Prove that $$\zeta(s)=\frac 1 {s!(1-2^{1-s})} \sum_{n=1}^\infty \frac{B_s(0!H_n^{(1)},1!H_n^{(2)},\dots,(s-1)!H_n^{(s)})}{2^{n+1}}$$ where $B_n(x_1,\dots,x_n)$ or denoted $Y_n(x_1,\dots,x_n)$ is the $n$th complete exponential Bell polynomial and $H_n^{(k)}$ is the $n$th generalized harmonic number.

This may likely be in the literature somewhere so a reference would suffice if found.

This converges pretty fast. Along with a proof I'd be interested to know how fast it converges.

Edit: I found the reference to the equation. See link in comment.

  • $\begingroup$ you mean $\Gamma(s)$ instead of $s!$ ? Then $(1-2^{1-s}) \zeta(s)\Gamma(s) = \int_0^\infty \frac{x^{s-1}}{e^x+1}dx$ $\endgroup$ – reuns May 5 '17 at 5:37
  • $\begingroup$ I don't know what is supposed to be $B_s$ for $s \not \in \mathbb{N}$. If you meant $s \in \mathbb{N}$ then use the definition of $B_n$ and $H_n^{(s)}$ $\endgroup$ – reuns May 5 '17 at 5:43
  • $\begingroup$ Yes, we can let $s\in\mathbb{N}$ $\endgroup$ – tyobrien May 5 '17 at 12:51
  • $\begingroup$ I found the reference. arxiv.org/pdf/1001.2835.pdf equation 3.23. But my question on rate of convergence still stands. $\endgroup$ – tyobrien May 6 '17 at 0:49

Start with the sum

$$\sum_{n=1}^\infty \frac{1}{2^n} B_q(0! H_n^{(1)}, 1! H_n^{(2)}, \ldots, (q-1)! H_n^{(q)}).$$

We have by definition that

$$B_q(x_1, x_2,\ldots x_q) = q! [w^q] \exp\left(\sum_{l\ge 1} x_l \frac{w^l}{l!}\right).$$

It follows that

$$B_q(0!x_1, 1!x_2,\ldots (q-1)! x_q) = q! [w^q] \exp\left(\sum_{l\ge 1} x_l \frac{w^l}{l}\right).$$

This is the exponential formula (OGF of the cycle index $Z(S_q)$ of the symmetric group using the variables $x_1$ to $x_q$). We thus obtain for the target sum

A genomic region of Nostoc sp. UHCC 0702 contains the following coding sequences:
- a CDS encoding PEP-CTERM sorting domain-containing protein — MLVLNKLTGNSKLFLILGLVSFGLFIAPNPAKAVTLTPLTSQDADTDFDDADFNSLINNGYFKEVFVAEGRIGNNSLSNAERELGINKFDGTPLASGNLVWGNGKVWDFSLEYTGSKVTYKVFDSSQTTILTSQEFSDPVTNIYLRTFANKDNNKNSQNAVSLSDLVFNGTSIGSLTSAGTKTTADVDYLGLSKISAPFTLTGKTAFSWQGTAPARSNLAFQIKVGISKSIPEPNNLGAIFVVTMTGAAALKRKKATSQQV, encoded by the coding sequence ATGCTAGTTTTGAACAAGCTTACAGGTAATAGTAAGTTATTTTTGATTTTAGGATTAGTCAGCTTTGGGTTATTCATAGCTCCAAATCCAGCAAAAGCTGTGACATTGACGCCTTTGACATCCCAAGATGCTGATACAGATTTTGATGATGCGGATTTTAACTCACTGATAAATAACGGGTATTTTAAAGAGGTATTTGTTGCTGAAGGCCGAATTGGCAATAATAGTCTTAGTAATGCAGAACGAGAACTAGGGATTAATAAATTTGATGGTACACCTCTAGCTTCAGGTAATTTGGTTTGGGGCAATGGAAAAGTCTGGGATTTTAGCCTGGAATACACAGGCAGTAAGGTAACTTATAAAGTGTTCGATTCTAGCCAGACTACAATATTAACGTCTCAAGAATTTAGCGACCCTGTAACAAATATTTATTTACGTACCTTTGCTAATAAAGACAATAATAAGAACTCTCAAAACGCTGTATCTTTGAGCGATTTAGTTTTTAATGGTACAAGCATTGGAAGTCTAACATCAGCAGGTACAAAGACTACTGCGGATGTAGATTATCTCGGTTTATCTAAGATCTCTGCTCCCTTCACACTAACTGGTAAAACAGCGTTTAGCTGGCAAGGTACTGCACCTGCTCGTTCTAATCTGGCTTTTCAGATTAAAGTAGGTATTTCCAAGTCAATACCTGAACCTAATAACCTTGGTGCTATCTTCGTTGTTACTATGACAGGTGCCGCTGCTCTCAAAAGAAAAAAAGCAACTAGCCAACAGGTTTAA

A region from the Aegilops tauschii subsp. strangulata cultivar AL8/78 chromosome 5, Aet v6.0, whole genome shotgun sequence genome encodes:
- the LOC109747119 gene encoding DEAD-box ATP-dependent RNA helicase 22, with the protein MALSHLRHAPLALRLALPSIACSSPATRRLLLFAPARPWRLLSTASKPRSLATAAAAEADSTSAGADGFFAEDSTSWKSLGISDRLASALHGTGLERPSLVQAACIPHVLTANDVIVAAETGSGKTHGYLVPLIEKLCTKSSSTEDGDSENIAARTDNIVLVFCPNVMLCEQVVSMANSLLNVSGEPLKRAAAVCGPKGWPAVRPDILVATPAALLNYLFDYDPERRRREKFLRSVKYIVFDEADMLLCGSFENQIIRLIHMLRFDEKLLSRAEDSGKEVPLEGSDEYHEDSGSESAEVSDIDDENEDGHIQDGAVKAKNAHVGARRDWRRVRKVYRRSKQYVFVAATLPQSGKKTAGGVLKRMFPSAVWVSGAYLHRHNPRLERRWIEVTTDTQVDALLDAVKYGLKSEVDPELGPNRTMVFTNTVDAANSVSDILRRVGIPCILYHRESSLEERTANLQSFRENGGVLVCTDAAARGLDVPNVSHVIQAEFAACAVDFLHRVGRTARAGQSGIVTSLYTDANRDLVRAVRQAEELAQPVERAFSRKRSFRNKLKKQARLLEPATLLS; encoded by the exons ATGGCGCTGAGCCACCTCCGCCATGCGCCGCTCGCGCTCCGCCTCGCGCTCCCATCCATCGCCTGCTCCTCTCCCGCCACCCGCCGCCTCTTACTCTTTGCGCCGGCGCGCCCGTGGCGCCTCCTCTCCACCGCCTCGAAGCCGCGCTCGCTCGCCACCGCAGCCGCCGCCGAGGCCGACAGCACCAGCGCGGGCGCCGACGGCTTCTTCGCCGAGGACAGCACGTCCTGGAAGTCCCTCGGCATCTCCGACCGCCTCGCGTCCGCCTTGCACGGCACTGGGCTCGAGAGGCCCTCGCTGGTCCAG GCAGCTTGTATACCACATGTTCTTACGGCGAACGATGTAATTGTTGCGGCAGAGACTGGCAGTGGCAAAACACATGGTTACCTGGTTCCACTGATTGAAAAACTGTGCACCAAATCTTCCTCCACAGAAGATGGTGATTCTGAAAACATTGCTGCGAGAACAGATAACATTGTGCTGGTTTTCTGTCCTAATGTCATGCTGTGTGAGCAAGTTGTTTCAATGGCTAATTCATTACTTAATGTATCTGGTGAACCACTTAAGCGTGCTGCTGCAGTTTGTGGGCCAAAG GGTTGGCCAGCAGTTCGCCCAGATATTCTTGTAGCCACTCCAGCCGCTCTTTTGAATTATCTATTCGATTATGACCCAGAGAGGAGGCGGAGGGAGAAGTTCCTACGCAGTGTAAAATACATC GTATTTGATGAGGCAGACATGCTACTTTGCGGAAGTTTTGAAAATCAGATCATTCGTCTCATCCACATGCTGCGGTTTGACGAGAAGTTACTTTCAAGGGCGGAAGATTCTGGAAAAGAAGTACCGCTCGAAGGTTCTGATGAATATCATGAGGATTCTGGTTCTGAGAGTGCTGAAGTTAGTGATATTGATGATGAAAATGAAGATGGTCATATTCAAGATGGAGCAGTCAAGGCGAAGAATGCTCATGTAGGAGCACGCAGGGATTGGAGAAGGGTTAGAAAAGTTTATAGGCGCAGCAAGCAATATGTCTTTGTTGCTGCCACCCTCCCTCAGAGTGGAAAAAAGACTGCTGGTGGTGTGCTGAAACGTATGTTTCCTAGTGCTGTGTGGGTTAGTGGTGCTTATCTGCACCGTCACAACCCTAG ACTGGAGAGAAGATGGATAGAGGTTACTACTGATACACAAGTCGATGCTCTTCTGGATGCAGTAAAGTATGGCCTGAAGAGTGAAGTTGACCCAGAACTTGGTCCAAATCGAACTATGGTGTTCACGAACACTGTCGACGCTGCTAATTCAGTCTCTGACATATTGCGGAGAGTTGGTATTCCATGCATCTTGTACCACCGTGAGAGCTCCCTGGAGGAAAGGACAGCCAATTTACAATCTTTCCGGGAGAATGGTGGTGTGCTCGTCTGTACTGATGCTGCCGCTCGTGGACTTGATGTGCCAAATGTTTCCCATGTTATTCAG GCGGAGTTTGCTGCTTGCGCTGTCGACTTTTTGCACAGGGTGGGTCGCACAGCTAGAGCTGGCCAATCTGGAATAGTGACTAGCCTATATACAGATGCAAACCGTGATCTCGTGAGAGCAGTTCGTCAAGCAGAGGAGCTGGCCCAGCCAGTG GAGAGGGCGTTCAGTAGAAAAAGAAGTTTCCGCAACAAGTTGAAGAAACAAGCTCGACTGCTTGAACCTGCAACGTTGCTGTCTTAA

$$q! \sum_{n=1}^\infty \frac{1}{2^n} \left.Z(S_q)\left(\sum_{k=1}^n \frac{1}{k^s}\right)\right|_{s=1.}$$

The symmetric group corresponds to the unlabeled multiset operator $\mathfrak{M}$ and hence we have from first principles

$$Z(S_q)\left(\sum_{k=1}^n \frac{1}{k^s}\right) = [z^q] \prod_{k=1}^n \left(1+\frac{z}{k^s}+\frac{z^2}{k^{2s}}+\cdots\right) = [z^q] \prod_{k=1}^n \frac{1}{1-z/k^s}.$$

We extract the coefficient using partial fractions by residues and write (setting $s=1$)

$$[z^q] \prod_{k=1}^n \frac{k}{k-z} = (-1)^n [z^q] \prod_{k=1}^n \frac{k}{z-k} = (-1)^n n! [z^q] \prod_{k=1}^n \frac{1}{z-k}.$$

We get for the residue at $z=p$

$$(-1)^n n! \prod_{k=1}^{p-1} \frac{1}{p-k} \prod_{k=p+1}^{n} \frac{1}{p-k} = (-1)^n n! \frac{1}{(p-1)!} \frac{(-1)^{n-p}}{(n-p)!} \\ = (-1)^p p {n\choose p}.$$

Extracting coefficients now yields

$$[z^q] \sum_{p=1}^n (-1)^p p {n\choose p} \frac{1}{z-p} = - [z^q] \sum_{p=1}^n (-1)^p {n\choose p} \frac{1}{1-z/p} \\ = - \sum_{p=1}^n (-1)^p {n\choose p} \frac{1}{p^q}.$$

Substitute into the sum to get

$$- q! \sum_{n=1}^\infty \frac{1}{2^n} \sum_{p=1}^n (-1)^p {n\choose p} \frac{1}{p^q} = - q! \sum_{p\ge 1} (-1)^p \frac{1}{p^q} \sum_{n\ge p} {n\choose p} \frac{1}{2^n} \\ = - q! \sum_{p\ge 1} (-1)^p \frac{1}{p^q} \frac{1}{2^p} \sum_{n\ge 0} {n+p\choose p} \frac{1}{2^n} \\ = - q! \sum_{p\ge 1} (-1)^p \frac{1}{p^q} \frac{1}{2^p} \frac{1}{(1-1/2)^{p+1}} \\ = - 2q! \sum_{p\ge 1} (-1)^p \frac{1}{p^q} = 2q! \left(1-\frac{1}{2^q} + \frac{1}{3^q} - \cdots\right) = 2q! \times \zeta(q) \times \left(1-\frac{2}{2^q}\right) \\ = 2q! \times \zeta(q) \times (1-2^{1-q}).$$

This is the claim and we are done. This computation is closely related to what was presented at the following MSE link.

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  • $\begingroup$ Instructive solution! Good source to improve my techniques (+1) $\endgroup$ – Markus Scheuer May 14 '17 at 6:16

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